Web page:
For stars, the backyard is the best place to lend a hand
When Bette Midler moved back to New York City in 1994, “she couldn’t stand the mess in the streets and the parks,” says Joseph Pupello, a local environmentalist. So she did something about it: Midler’s $250,000 donation—plus some sweat equity—helped create the New York Restoration Project, upper Manhattan’s own anti-litter strike force.
Whether it’s Dolly Parton handing out books to kids in Tennessee or John Grisham paying for a state-of-the-art, six-field baseball complex in Virginia, an increasing number of celebs seem be to thinking locally and acting generously. “They can actually see how their money has made a difference and not gone into some black hole,” says Rita Tateel of the Celebrity Source, which tracks stars’ philanthropy. Mariah Carey likes to visit a summer camp she supports in Fishkill, N.Y., where city teens learn about careers. Singer Natalie Merchant gave money to a Kingston, N.Y., Head Start center after walking in and deciding to help out (she’s from Upstate New York). Other local do-gooders range from Kirk and Anne Douglas, who gave $1 million last year to help refurbish 400 Los Angeles County school playgrounds, to the band R.E.M., who’ve donated or raised money for everything from homeless shelters to hiring a foreign-language teacher at a school in their adopted hometown of Athens, Ga. Says Tate McQueen of the Athens Area Humane Society, an R.E.M. beneficiary: “They really put their money where their hearts are.” And home, of course, is often, and famously, in the same location.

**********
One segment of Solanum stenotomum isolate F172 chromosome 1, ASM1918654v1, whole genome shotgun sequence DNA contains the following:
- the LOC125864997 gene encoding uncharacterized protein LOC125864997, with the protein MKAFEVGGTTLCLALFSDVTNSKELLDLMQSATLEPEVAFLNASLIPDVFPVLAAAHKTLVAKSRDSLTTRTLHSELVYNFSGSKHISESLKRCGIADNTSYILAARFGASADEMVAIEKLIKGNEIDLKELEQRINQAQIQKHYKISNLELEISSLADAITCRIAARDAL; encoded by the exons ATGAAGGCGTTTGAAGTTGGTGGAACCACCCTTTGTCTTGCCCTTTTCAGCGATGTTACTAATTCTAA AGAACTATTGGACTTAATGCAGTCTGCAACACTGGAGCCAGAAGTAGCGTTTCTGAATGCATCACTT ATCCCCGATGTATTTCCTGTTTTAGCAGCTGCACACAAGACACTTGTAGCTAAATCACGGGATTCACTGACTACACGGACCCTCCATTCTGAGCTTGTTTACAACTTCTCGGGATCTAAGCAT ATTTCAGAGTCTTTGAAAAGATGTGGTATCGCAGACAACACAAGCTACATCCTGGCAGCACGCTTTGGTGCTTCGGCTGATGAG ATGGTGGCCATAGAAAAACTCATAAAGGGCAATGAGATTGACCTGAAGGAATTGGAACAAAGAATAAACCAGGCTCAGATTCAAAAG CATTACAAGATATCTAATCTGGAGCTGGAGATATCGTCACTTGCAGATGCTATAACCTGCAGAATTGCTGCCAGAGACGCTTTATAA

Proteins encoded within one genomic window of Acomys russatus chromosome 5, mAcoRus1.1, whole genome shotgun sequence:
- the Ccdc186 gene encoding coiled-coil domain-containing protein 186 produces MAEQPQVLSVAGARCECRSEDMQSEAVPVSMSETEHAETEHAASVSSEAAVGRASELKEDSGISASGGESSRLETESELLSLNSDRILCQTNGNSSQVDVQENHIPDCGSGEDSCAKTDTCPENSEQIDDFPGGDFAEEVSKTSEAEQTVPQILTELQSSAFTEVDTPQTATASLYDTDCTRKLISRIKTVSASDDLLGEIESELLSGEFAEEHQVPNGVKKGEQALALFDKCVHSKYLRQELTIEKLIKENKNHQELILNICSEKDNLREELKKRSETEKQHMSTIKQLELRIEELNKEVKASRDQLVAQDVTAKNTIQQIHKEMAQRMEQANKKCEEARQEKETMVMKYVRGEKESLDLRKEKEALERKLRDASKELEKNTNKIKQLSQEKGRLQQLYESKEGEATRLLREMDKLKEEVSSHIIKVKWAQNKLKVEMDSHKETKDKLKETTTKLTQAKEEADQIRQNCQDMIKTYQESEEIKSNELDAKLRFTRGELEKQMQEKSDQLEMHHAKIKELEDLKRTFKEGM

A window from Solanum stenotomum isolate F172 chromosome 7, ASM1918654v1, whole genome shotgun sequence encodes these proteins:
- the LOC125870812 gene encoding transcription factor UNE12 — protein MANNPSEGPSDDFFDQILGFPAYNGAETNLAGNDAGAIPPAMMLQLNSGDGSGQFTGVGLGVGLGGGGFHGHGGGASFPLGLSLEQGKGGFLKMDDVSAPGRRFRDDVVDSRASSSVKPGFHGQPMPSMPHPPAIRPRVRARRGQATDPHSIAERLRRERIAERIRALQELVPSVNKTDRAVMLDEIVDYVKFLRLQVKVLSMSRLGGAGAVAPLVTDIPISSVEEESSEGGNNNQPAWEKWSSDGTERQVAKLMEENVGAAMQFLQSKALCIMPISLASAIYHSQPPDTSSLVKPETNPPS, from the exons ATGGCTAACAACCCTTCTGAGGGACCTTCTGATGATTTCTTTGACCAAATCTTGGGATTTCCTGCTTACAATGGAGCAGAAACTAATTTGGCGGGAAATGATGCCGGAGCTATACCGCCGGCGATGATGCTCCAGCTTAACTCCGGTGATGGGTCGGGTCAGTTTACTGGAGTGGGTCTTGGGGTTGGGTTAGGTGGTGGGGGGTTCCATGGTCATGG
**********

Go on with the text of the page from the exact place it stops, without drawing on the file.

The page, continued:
Foster Glows All the Way
With less than three months to go before her baby is due, the very private Jodie Foster remains silent as ever about her little lamb. But pal Randy Stone is downright giddy in his admiration for his longtime friend. “She’s gorgeous,” says Stone, 39, a senior vice president for talent and casting at 20th Century Fox television. “When you talk about luminous, she is absolutely stunning right now…. She’s one of those pregnant people who you just want to smack because she’s only gaining weight in her stomach. She’s most pregnant women’s worst nightmare.” Work on the baby’s nursery is nearly done, and Stone says Foster—who he says has no plans to take acting jobs next year—is stretching and generally in terrific shape. “This baby is strong,” says Stone of the “kickboxing” that goes on in Foster’s stomach. “It’s going to be just like her, hiking in the mountains.” How’s Stone holding up? “I,” he says, “have gained more weight than she has.”
Remember the Mane
Singer Michael Bolton, 45, who last year sheared his shoulder-length locks in favor of a close-cropped do, has announced he’ll auction off the excess hair—yes, he thoughtfully collected it for safekeeping—and hand over the proceeds to charity. So what’s the market for a chunk of Bolton’s bushy coif, and what can an ardent Bolton fan expect to pay? Here’s what folks have offered at auction in recent years for the product of famous follicles:
Mickey Mantle $6,900
Admiral Horatio Nelson $3,400
George Washington $2,750
John Lennon $1,700
Ringo Starr $400
Humphrey Bogart’s toupee $500
- Lots of Cooks Looking to Make Talk Soup
- Figure skating gold medalist Scott Hamilton is no stranger to competition, but how would he do in a face-off with Jerry Springer? Hamilton, 39, has been exploring the possibilities of hosting his own daytime chat show, which could air in 1999. He’ll never talk alone: Magic Johnson started earlier this month, comedian Howie Mandel debuted last week, and soon Roseanne and Donny and Marie Osmond will host yakathons. Model Karen Duffy recently completed a pilot, and Queen Latifah shoots one this summer. A Martin Short show is slated for fall 1999, and shows for large model Emme, Joan Lunden and Jasmine Guy are reportedly in discussion. What’s all this blabbing about? “They look at the success that Rosie O’Donnell has had,” says Bill Carroll of the Katz Television Group, which advises stations about which shows to buy. “Everyone who reads a novel thinks they can write one. And everyone who’s been on a talk show thinks they can host one.” Did someone say Chevy Chase?